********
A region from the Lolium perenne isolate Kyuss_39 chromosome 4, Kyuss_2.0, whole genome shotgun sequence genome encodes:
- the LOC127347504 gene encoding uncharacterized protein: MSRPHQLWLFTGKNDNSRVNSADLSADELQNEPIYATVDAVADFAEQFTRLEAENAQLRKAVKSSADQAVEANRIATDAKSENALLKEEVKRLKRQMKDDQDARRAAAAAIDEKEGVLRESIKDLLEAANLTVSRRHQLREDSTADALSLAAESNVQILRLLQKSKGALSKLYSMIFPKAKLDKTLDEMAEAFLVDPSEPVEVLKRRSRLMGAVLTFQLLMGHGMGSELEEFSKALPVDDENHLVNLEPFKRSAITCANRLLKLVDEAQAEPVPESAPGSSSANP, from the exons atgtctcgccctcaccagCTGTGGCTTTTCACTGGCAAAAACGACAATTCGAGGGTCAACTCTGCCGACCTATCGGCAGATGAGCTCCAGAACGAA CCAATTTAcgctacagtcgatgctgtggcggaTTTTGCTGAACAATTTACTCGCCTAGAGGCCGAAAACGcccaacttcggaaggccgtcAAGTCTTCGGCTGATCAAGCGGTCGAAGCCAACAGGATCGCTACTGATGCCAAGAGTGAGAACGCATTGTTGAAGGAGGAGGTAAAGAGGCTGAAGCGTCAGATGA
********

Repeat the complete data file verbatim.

A region from the Lolium perenne isolate Kyuss_39 chromosome 4, Kyuss_2.0, whole genome shotgun sequence genome encodes:
- the LOC127347504 gene encoding uncharacterized protein: MSRPHQLWLFTGKNDNSRVNSADLSADELQNEPIYATVDAVADFAEQFTRLEAENAQLRKAVKSSADQAVEANRIATDAKSENALLKEEVKRLKRQMKDDQDARRAAAAAIDEKEGVLRESIKDLLEAANLTVSRRHQLREDSTADALSLAAESNVQILRLLQKSKGALSKLYSMIFPKAKLDKTLDEMAEAFLVDPSEPVEVLKRRSRLMGAVLTFQLLMGHGMGSELEEFSKALPVDDENHLVNLEPFKRSAITCANRLLKLVDEAQAEPVPESAPGSSSANP, from the exons atgtctcgccctcaccagCTGTGGCTTTTCACTGGCAAAAACGACAATTCGAGGGTCAACTCTGCCGACCTATCGGCAGATGAGCTCCAGAACGAA CCAATTTAcgctacagtcgatgctgtggcggaTTTTGCTGAACAATTTACTCGCCTAGAGGCCGAAAACGcccaacttcggaaggccgtcAAGTCTTCGGCTGATCAAGCGGTCGAAGCCAACAGGATCGCTACTGATGCCAAGAGTGAGAACGCATTGTTGAAGGAGGAGGTAAAGAGGCTGAAGCGTCAGATGA